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Air Force Eyes European ABMS Demo In Spring

Multi-Domain Operations, or All Domain Operations, envisions a new collaboration across land, sea, air, space, and cyberspace (Army graphic)

WASHINGTON: The Air Force is working to bring its Advanced Battle Management System (ABMS) to Europe this spring as it searches for ways to integrate allies into plans for All-Domain Operations, says Gen. Jeffrey Harrigian, commander of Air Forces Europe and Africa.

“We’ve been planning on leveraging a Spring ’21 exercise here in Europe to bring in some capabilities that would allow us to work through, I’ll use the term ‘layered ISR’ capabilities,” he told the Mitchell Institute today.

Harringian said that US allies are “very interested” in US ideas about All-Domain Operations. “Clearly, they are looking — to use in my words — ‘see themselves’ in JADC2 and how do they fit in.” This includes considering how enabling sensors, such as ground-based radar, owned by some allies that already provide data to NATO might be integrated. It also includes how to link allied F-35 Joint Strike Fighters into US Air Forces that ultimately will be using ABMS.

“They’re looking to …understand the concept,” he said. “What we need to do is continue to turn PowerPoints into action” — that is, operationalize the concept so that allies can “get a better sense and feel of it.”

The idea is to test ABMS-developed software to speed transfer of sensor data to a variety of “shooters” in the European theater in a manner that allowed allies to be involved, he explained. “We are working through who and what that might mean, and at this point, I don’t have that locked down yet.”

Harrigian did not specify which European-based exercise he was referring to, and neither USAFE nor Air Force public affairs officials could be reached for comment by press time.

Harrigian said it is crucial that allies not only be technologically capable of linking with US forces via the overarching Joint All Domain Command and Control (JADC2) network for managing all-domain battle, but also that they be involved in development of concepts and plans, to allow them to decide where and how they can best contribute. You can’t just bring them in in execution and go: ‘Hey we built the plan, so sorry, just do what we told you.”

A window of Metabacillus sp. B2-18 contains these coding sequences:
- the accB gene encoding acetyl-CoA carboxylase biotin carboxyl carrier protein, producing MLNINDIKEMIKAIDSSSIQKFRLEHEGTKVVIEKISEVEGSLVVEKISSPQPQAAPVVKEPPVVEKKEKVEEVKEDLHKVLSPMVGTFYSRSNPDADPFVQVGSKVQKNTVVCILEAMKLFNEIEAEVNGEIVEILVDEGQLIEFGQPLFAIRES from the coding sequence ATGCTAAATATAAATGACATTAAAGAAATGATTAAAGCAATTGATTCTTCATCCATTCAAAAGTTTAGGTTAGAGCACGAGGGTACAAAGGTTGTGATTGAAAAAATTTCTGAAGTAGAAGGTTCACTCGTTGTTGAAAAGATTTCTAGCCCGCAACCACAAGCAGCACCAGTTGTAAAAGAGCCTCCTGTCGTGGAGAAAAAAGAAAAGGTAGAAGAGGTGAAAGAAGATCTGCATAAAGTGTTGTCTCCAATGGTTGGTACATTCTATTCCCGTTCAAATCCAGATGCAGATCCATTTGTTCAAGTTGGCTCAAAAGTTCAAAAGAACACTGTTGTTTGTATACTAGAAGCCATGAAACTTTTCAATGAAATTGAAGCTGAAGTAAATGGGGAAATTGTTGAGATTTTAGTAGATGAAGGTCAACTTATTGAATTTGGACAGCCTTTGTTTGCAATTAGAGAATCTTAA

Harrigian said that one of the keys to making this happen will be working around the security and secrecy protocols that have so often in the past presented major hurdles during joint US-allied operations.

ABMS construct

“One of the things we got to push on hard is the security part of it,” he stressed. “We can find ways to do it that — without getting into all the classification details — there are ways to bring them in the tent, get them what they need to know, and allow them to be key participants from planning, through execution and then the debrief,” he added.

As Breaking D readers know, the next ABMS On-Ramp exercise is being planned for Aug. 30-Sept. 4, with Nellis AFB in Nevada serving as the coordination center. The exercise will, like the first one this past December, involve Northern Command but be focused on a scenario requiring forces to support Space Command in battling an attack on US space assets.

Harrigian noted that he hopes that some of the software development techniques and technologies to speed sensor-to-shooter timelines demonstrated during the next On-Ramp will be ready for integration with the Air Operations Centers in Europe.

“We are working closely with the Headquarters Air Force team, and AFWIC to fine tune the specifics of those capabilities that we would like to leave behind,” he said. (AFWIC is the Air Force Warfighting Integration Capability office that seeks to pinpoint new areas of investment to help rapidly bring all-domain capabilities to warfighters.)

Outgoing Air Force Chief of Staff Gen. David Goldfein has repeatedly stressed that the service is keen to rope allies into its ABMS effort, which is designed to develop technologies to enable JADC2 — primarily focused on cutting-edge software and spiral development processes that allow rapid upgrades to systems. These include the gatewayONE communications node that can translate the incompatible machine languages used by the F-35 and the F-22 fighter jets. It also includes platformONE for securely building software.

In addition, Vice Chairman of the Joint Chiefs of Staff Gen. John Hyten told Colin back in February that the Joint Staff is organizing a third Global Integrated Exercise (GIE) specifically designed to test out ADO concepts for this fall.The GIEs, launched by previous JCS Chair Gen. Joe Dunford, involve all the Combatant Commands, the National Security Council and other top national security leaders, and are focused on fighting Russia and China. Two GIEs were held last year, one in the spring and one in the fall, Hyten said.

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